Gender-Swapping Peter Pan: A Social Art

Ever since the Adventure Time Gender-Swap special aired on television, I’ve been a huge fan of gender-swapping characters. I came across this on a Disney board the other day and I instantly fell in love with the artist, a young French student who is quick with her pen, magical with her colors, and limitless with her imagination.


This is Peter Pan’s gender swap, Petra Pan. In the original story of Peter Pan, Peter is a magical boy who can fly and refuses to grow up. We associate Peter with the male gender at the peak of their ages: young and reckless with no sense of priorities. The phrase “boys will be boys” has become a household saying and we tend to always associate them with rowdy behaviors and a different and abnormal way of being human. It’s the 21st century and I have to say, boys are not the only ones who are refusing to grow up. Girls, like Fionna in Adventure Time, also long for adventure and fun. In Gender Swaps, we see a new light being shed onto girls and boys committing actions against the norm. It’s a new kind of art, really. It’s a social art and it’s a justice for both genders.


One of my favorite aspects of this character design by the artist is that she does not fail to illustrate the tom-boyish features of Petra. Sometimes, gender swaps can turn into a gross, lewd direction that amplifies the sexual features of a woman. Some artists tend to over-sexualize a gender swapped female, enhancing features such as the breast, the buttocks and giving her a Barbie kind of look. They also tend to show more skin and dress their characters in revealing clothes. Petra is a whole different story. With her dirty tousled hair, sun-burnt nose, freckles that spell adventure and a pirate-looking outfit, it’s as if her appearance lets us imagine all the wild goose-chases and overseas voyages she has already experienced. From one look, Petra was a DGAF girl. She didn’t care how pretty she was or whether or not she’d be married twenty years from now. All she cares about is herself and the adventure that awaits (and maybe some leisure as well).


Tinkerbell is definitely one of Walt Disney’s most iconic characters. Despite being an adorable counterpart to Peter Pan in the original animation, we saw Tinkerbell as not only a loyal companion, but easily jealous and definitely capable of destruction (even on a pixie-sized scale). The male version of Tinkerbell has many thoughts running through my head but the fact that fairies or pixies can be boys really hit me. We don’t see many merman or male fairies in stories since those are magical creatures usually associated with females. The same goes with female werewolves or wildlings (like the Lost Boys). I think the artist captured a different Tinkerbell with this development. Although it’s not nearly gender swapped with the original characteristics, it’s a definite close one. Like female Tinkerbell, male Tinkerbell looks like he’s a pixie with few words to share, a shielded affection for Petra, and loyalty beyond all that compare. I want to praise the addition of tattoos as well, because I am a fan of tattoos. I don’t believe people should be judged for their tattoos, and neither should pixies.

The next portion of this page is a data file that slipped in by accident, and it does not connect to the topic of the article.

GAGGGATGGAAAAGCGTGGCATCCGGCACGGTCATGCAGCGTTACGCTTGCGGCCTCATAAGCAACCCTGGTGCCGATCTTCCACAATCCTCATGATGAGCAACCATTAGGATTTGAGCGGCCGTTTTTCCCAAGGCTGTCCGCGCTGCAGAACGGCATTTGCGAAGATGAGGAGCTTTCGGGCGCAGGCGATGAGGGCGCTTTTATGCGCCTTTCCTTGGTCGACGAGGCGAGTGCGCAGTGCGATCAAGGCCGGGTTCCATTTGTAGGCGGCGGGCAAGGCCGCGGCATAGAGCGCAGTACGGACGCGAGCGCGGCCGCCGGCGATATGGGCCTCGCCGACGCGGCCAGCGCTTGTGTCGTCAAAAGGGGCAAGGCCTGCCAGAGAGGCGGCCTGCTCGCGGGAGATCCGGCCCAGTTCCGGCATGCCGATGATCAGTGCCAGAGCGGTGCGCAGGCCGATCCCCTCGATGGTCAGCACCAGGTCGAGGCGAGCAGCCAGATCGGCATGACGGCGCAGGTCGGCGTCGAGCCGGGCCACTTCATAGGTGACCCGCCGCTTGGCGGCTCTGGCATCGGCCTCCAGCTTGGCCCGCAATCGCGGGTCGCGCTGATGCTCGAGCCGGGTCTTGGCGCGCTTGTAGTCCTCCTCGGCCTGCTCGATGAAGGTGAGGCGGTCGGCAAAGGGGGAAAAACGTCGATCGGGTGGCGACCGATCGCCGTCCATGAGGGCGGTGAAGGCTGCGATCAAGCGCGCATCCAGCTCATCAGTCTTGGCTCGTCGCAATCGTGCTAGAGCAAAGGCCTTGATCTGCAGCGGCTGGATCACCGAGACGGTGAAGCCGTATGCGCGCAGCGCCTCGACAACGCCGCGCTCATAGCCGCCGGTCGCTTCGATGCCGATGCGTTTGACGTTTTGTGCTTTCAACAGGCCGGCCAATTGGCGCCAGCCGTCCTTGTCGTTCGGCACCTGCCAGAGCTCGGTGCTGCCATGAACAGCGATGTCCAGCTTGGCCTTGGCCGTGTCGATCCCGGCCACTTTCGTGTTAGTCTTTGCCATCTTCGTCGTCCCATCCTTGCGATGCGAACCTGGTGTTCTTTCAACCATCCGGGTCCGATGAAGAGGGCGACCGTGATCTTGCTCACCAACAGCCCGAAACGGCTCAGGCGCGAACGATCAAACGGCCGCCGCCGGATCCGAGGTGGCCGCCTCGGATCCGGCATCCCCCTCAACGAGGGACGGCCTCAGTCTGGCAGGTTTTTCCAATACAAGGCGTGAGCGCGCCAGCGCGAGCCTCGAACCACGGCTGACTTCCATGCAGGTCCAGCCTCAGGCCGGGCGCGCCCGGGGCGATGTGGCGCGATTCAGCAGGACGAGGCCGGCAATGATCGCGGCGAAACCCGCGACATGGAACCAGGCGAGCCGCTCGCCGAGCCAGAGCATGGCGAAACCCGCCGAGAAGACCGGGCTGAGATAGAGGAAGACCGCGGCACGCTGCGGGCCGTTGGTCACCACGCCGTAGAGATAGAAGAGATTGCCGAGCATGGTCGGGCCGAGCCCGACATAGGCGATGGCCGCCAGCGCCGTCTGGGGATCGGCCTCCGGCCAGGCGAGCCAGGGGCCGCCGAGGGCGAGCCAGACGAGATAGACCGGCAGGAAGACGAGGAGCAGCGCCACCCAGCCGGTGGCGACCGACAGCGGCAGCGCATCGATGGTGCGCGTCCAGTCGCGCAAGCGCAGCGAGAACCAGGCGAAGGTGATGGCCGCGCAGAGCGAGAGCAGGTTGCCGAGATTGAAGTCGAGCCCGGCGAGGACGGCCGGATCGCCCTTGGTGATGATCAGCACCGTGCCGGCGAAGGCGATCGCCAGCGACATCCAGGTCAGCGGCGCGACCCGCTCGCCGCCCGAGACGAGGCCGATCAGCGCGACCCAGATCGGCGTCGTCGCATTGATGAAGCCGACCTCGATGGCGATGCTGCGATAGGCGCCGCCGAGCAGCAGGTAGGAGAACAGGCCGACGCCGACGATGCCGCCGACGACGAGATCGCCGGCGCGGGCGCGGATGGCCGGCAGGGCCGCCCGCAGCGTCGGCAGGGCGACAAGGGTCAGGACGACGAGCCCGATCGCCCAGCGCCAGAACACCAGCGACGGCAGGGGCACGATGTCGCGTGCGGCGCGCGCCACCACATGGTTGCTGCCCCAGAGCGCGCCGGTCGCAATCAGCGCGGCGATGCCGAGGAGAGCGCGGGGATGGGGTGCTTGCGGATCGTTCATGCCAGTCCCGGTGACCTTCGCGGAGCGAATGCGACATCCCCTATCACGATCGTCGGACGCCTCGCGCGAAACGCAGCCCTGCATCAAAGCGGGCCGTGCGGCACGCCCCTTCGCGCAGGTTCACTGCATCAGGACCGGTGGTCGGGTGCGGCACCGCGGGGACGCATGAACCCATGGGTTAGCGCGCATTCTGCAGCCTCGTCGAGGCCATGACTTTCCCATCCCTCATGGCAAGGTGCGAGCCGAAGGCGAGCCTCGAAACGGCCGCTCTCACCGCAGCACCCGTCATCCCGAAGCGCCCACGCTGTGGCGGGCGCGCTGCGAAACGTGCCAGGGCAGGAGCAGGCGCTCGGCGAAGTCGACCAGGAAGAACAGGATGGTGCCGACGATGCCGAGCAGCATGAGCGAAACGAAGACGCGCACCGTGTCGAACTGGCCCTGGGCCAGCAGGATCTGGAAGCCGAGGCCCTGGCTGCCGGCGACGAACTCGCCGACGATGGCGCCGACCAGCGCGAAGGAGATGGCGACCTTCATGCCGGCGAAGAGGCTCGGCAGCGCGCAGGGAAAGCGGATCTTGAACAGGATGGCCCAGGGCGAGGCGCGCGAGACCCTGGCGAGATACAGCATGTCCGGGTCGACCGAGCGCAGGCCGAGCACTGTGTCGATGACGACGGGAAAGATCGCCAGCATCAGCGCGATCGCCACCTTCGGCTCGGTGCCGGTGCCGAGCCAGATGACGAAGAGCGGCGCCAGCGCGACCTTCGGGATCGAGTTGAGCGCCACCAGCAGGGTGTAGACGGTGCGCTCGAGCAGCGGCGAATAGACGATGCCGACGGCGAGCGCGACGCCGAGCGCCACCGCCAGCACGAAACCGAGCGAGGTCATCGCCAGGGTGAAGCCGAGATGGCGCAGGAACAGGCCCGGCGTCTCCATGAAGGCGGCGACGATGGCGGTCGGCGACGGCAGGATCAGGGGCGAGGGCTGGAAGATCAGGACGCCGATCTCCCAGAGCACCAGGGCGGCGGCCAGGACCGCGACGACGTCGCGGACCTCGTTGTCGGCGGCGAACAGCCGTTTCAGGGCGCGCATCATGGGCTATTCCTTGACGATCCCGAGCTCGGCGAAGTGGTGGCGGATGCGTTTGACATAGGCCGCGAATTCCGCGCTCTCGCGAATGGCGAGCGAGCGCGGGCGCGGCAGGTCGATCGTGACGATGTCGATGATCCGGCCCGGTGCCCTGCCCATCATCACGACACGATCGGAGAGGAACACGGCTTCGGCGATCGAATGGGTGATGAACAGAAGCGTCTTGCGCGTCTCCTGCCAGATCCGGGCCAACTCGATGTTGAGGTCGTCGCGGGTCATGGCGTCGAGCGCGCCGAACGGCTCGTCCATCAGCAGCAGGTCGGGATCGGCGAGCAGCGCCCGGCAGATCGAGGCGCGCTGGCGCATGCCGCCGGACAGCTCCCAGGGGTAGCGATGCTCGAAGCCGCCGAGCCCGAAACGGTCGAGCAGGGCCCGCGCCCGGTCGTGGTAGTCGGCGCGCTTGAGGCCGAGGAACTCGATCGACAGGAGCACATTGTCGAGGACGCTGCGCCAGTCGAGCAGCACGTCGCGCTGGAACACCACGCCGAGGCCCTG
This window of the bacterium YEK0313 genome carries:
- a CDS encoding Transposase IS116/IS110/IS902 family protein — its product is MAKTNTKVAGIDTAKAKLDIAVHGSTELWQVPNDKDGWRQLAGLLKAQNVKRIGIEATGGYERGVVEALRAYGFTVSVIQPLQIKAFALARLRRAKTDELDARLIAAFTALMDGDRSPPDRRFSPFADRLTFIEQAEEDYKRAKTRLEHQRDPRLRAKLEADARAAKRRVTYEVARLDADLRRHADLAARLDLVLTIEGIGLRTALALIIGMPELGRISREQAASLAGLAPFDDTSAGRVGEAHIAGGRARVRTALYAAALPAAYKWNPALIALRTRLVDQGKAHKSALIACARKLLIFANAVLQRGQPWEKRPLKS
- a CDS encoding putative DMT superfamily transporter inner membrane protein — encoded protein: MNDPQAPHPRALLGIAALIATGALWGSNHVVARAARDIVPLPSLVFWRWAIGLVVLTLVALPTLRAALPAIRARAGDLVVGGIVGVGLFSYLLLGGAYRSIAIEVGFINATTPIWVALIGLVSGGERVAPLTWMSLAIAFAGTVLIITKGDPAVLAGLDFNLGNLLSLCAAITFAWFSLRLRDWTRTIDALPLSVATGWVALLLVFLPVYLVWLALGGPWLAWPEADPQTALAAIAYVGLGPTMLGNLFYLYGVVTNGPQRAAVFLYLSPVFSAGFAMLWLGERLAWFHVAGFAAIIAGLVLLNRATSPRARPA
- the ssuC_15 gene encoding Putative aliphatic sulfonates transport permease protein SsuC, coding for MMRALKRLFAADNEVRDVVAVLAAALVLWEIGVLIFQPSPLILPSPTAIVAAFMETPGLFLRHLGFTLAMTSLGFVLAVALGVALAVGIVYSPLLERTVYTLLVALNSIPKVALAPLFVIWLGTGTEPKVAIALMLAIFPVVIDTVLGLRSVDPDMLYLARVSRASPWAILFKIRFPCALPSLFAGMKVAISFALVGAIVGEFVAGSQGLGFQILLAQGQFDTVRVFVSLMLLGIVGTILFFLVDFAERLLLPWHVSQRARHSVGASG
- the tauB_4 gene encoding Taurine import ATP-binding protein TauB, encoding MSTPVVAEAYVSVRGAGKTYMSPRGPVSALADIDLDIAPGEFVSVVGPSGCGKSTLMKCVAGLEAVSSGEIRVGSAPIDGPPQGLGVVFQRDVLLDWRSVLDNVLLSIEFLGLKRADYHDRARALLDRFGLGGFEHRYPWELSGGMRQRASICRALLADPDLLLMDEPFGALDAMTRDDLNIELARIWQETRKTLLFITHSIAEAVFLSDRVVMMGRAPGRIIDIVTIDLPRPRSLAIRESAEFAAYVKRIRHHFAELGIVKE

Here we have the Darlings, a surname so dainty and cozy it fits the characters just right. Wendy has been swapped to Wren, John to Joan, and Michael to Michelle. Wren displays many of the traits Wendy has but with a more brotherly fashion, such as lifting Michelle on his shoulders compared to Wendy cradling Michael in her arms. Wren is, nonetheless, the perfect gender swap of Wendy: careful, mature and a bit of a worrier. Then we have Joan, who is just as confused and worried as Wendy. Lastly, Michelle is the playful Michael. In my honest opinion, babies and children have no gender whatsoever. They all act the same, which means both boys and girls scream at the same decibel during the supermarket check-out line and they both eat mud pies. It’s that simple.


Last but not least, I want to praise the artist for not only gender swapping Hook, but recreating the Captain using a different ethnicity. I think it’s very important to recognize that power comes in all different shapes, colors, and sizes. Everyone has a background story worth telling and everyone is destined for success given equal opportunity. Gender swapping is a social art, and so is Ethnic swapping. Hook has to be one of my favorite character developments so far. What I’m getting at from this picture is a woman from the Barbary Coast scorned by vengeance over her right hand. Of course, we all know it’s Tick-Tock’s fault.

Hope you all enjoyed. Only once in a blue moon do I come across something I truly enjoy. To view more of this artist’s work visit her deviantART profile